San Diego Mayor Kevin Faulconer proposed short-term rental regulations today that include mandatory licensing, a ``good neighbor'' policy and fees to fund code compliance and affordable housing projects.
Short-term vacation rentals, offered through platforms such as Airbnb and VRBO, have vexed residents and city officials alike for several years. So far, the City Council has been unable to pass a regulatory framework for home-sharing.Rental properties provide owners a revenue stream in high-cost cities and they give visitors an alternative to expensive coastal hotels. However, neighbors have complained in recent years that short-term rentals can alter a neighborhood's character with over-crowding and disruptive guests.
Under Faulconer's proposal, all rentees would be required to register with the city, and those with dwellings of five or more bedrooms would need to acquire a neighborhood use permit. There would be a two-license maximum per host: one for a primary residence and another for a secondary home.
There would be no license limits in Mission Beach, however. Faulconer said short-term rentals are already part of that community's history and character.All coastal and downtown communities would require three-night minimum stays.
Homeowners would be required to continue paying transient occupancy taxes, and they would pay an additional $2.76 per rental night, which would generate roughly $3 million annually to be spent solely on affordable housing projects.
Those who offer whole-home rentals when the owner isn't present would also pay a $947 annual fee.
Owners would have to provide guests with a list of rules to ensure good behavior. The policy would be enforced by 16 new staff members across the Code Enforcement Division, Treasurer's Office, City Attorney's Office and San Diego Police Department.
Signs with owner contact information would be posted outside of each rental property in case of a complaint; the contact would be required to respond to an incident within one hour.The City Council is expected to vote on the proposal July 16. After several failed starts by city officials, Faulconer said his proposal strikes a balance for stakeholders.``The home-sharing economy and protecting our neighborhoods' quality of life -- that can co-exist,'' he said. ``This is all about a compromise to get clear rules of the road to move this issue forward. And this is the fair plan our neighborhoods deserve.''Under the proposal, rental platforms would be required to ensure hosts are registered with the city. They would also gather TOT and affordable housing fees at the same time rent is collected.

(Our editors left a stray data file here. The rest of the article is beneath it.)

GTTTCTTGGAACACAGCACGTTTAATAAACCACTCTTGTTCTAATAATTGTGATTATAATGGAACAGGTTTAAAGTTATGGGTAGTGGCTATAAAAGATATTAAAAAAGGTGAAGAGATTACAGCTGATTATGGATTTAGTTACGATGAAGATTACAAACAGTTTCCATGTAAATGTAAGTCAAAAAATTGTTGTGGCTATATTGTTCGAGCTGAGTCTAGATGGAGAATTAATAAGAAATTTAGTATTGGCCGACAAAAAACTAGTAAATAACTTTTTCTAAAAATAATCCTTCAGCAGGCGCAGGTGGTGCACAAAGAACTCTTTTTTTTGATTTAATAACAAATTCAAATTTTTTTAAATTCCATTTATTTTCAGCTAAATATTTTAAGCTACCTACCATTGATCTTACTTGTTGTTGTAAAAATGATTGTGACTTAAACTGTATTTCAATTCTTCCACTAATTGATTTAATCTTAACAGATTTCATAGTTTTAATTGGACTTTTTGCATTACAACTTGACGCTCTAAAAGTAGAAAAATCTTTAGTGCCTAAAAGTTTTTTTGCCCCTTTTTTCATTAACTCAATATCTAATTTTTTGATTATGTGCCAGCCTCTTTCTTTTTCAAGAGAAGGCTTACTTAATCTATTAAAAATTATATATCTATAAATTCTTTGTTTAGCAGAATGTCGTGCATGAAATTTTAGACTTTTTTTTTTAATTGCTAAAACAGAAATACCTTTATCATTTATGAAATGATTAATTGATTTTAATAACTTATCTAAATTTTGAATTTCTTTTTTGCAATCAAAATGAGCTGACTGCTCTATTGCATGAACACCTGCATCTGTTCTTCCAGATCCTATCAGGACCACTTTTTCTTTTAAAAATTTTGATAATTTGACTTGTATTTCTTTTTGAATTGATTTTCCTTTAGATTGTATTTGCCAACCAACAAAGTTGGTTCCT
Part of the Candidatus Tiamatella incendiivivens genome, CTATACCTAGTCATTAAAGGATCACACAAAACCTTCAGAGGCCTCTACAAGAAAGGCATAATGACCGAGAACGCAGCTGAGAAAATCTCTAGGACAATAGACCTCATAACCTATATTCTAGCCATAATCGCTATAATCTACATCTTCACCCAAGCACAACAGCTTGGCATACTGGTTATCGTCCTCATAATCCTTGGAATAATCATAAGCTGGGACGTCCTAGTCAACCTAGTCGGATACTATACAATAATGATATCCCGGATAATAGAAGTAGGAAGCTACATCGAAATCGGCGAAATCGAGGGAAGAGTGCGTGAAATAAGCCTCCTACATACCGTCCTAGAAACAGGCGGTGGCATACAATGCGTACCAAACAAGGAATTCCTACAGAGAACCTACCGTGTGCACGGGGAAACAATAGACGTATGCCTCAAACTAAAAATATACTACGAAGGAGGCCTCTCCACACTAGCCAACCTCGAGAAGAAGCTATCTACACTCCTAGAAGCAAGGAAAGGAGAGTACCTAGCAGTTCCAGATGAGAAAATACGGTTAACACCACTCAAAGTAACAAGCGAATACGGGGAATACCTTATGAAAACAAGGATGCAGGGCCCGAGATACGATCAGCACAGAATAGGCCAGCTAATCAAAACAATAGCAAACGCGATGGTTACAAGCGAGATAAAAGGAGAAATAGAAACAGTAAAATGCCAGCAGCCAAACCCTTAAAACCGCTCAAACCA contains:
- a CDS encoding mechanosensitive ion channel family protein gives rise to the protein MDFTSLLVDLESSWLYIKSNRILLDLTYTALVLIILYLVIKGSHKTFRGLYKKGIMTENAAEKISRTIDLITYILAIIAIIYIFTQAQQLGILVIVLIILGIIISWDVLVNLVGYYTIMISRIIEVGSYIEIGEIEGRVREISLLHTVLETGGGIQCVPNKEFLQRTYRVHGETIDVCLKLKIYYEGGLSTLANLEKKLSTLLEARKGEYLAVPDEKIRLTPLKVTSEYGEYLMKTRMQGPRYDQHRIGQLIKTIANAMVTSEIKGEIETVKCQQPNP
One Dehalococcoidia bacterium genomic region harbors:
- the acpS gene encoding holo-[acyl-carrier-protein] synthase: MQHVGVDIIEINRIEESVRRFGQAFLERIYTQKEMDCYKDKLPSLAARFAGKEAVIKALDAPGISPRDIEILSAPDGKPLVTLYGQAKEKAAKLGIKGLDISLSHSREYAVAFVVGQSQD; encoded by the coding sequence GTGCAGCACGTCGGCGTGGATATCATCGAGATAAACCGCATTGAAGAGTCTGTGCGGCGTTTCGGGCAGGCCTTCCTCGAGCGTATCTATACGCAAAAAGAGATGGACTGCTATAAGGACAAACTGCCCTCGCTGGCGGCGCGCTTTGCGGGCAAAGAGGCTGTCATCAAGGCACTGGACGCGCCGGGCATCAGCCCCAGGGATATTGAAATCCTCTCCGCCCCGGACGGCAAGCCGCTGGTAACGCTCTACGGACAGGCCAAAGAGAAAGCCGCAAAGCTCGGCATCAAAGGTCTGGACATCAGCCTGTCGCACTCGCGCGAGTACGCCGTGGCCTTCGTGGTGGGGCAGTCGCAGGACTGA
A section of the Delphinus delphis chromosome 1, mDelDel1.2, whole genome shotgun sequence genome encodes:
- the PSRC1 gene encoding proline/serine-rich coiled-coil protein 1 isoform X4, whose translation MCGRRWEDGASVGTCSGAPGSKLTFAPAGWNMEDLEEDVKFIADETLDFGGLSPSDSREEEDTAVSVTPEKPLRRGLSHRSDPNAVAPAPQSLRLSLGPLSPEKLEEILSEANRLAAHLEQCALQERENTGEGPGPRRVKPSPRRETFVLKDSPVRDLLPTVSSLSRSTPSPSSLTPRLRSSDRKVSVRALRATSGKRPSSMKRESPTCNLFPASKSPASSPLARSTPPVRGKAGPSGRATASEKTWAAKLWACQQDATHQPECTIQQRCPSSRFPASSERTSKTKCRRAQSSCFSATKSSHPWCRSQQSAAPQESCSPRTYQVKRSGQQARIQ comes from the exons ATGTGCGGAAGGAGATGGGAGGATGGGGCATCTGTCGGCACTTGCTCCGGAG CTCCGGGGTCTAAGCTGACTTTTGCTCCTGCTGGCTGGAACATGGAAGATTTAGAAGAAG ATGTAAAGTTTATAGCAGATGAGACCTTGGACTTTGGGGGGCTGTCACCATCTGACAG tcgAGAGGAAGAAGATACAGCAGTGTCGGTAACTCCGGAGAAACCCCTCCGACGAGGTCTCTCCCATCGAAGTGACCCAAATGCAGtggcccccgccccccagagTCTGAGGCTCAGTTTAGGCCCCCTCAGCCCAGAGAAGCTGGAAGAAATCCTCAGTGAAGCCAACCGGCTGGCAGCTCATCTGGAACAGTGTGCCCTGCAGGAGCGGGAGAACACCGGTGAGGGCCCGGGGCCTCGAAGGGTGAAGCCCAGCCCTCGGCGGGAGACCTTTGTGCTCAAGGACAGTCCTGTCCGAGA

If approved, licensing would begin October 2019, in order to provide time to hire staff and set up systems. Full compliance would be required by January 2020.A complaint hotline or mobile application would be created to report violations, which would be addressed by compliance and police officers working nights and weekends.
Officers would issue warnings and citations from $500 to $1,000, or more for ``repeated, egregious violations.''License and fees would be expected to cover the cost of new compliance personnel.
Photo Credit: Jack Cronin